copyright protection. Which has created major problems for the widespread
development of multimedia applications with regards to clearing copyright for
small elements of text, images, video and sound.
The United States Government has been an active participant in protecting the
rights of the software industry. When the Business Software Alliance (BSA)
conducts a raid, Federal Marshals or local law enforcement officials
participate as well. An organization known as the Software Publishers
Association (SPA) is the principal trade association of the PC software
industry. SPA works closely with the FBI and has also written an enforcement
manual for the FBI to help them investigate pirate bulletin board systems and
organizations (audits). With the help of the FBI, the result of enforcement
actions resulted in recoveries from anti-piracy actions totaling $16 million
since the program started in 1990.
The Software Publishers Association (SPA) funds an educational program to
inform individuals and corporations about software use and the law. This
program provides all PC users with the tools needed to comply with copyright
law and become software legal. The SPA also publishes brochures free of charge
about the legal use of software for individuals and businesses.Also
available to help corporations understand the copyright law is a 12-minute
videotape, which is composed of the most commonly asked questions and answers
to them. The video tape is available in French and Spanish and all together
over 35,000 copies of the tape had been sold.
The SPA has also compiled a free Self-Audit Kit with which organizations can
examine their software use practices. Included in the kit, is a software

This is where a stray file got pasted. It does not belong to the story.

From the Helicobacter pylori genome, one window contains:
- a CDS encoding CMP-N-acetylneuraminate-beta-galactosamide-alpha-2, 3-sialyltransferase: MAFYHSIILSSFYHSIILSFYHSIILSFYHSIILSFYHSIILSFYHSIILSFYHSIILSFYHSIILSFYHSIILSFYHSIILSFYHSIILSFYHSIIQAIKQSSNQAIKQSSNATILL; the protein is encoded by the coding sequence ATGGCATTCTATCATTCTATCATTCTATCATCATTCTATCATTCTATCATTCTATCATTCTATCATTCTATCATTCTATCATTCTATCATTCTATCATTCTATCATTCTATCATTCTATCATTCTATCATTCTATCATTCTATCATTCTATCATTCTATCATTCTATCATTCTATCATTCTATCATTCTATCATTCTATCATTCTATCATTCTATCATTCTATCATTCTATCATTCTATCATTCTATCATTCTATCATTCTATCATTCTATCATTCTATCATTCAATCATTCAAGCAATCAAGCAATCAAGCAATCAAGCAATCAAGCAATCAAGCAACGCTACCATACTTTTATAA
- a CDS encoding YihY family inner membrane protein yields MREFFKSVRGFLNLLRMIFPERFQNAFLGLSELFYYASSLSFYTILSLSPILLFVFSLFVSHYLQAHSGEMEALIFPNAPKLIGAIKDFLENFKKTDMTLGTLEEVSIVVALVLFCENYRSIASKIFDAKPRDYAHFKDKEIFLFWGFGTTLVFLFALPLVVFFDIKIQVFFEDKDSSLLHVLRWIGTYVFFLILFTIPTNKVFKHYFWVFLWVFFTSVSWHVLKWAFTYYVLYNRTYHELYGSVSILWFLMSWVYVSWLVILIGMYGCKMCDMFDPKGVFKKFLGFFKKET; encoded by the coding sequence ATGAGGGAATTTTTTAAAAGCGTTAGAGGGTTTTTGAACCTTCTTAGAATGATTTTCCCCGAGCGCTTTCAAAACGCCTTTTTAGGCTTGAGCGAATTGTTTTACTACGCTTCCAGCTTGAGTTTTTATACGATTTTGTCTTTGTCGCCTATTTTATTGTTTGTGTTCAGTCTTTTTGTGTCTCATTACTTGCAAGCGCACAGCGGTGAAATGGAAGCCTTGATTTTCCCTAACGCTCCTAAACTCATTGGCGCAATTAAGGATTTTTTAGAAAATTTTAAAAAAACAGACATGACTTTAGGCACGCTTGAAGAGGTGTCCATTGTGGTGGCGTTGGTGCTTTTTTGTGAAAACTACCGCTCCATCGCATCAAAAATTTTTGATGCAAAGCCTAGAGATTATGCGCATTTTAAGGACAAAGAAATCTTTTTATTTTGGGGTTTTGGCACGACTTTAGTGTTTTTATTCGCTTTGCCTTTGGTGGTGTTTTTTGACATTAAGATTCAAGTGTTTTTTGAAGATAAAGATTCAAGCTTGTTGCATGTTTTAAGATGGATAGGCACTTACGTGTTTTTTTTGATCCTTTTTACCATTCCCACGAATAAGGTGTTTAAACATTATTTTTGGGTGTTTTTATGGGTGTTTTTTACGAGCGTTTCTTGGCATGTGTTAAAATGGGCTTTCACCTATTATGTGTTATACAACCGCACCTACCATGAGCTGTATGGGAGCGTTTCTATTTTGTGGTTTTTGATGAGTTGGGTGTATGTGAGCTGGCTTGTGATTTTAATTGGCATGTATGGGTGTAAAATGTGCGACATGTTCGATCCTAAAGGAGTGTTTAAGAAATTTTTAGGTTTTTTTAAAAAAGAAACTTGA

inventory management program designed to help an organization track their
commercial software programs that are on all their hard disks. The program
searches the PC’s hard disk for more than 1300 of the most common programs used
Also available is the SPA Software Management Guide which helps companies audit
their current software policies, educate employees about the legal use of
software, and establish procedures to purchase, register, upgrade and backup
computing systems. The guide, in addition, provides an Internal Controls
Analysis and Questionnaire. The guide also contains all of the SPA’s current
The software industry is facing the challenges of more sophisticated network
environments, greater competition among software companies along with hardware
manufacturers. At this moment more software than ever before is distributed on
a high volume, mass marketed basis. There are many types of software out on
the market and the amount is increasing every day. They range from graphical
user interfaces for application programs such as mass-market spreadsheets, to
more sophisticated technical software used to design integrated circuits. The
use of software plays a more vital role in our daily lives than it ever has.
Such as embedded software, which is critical to equipment in such locations as
a doctor’s office or an automotive shop. The instrument and devices found
there depend more and more on software, because software provides the
flexibility to meet the many different needs to the end user. As our lives our
shaped and enhanced more by technology, there is already a greater demand that
impacts the software industry.
One of the main concerns of the software industry is how to deal with the
issues of software licensing.More and more customers want customized
software suited for their business or personal need, and expect the software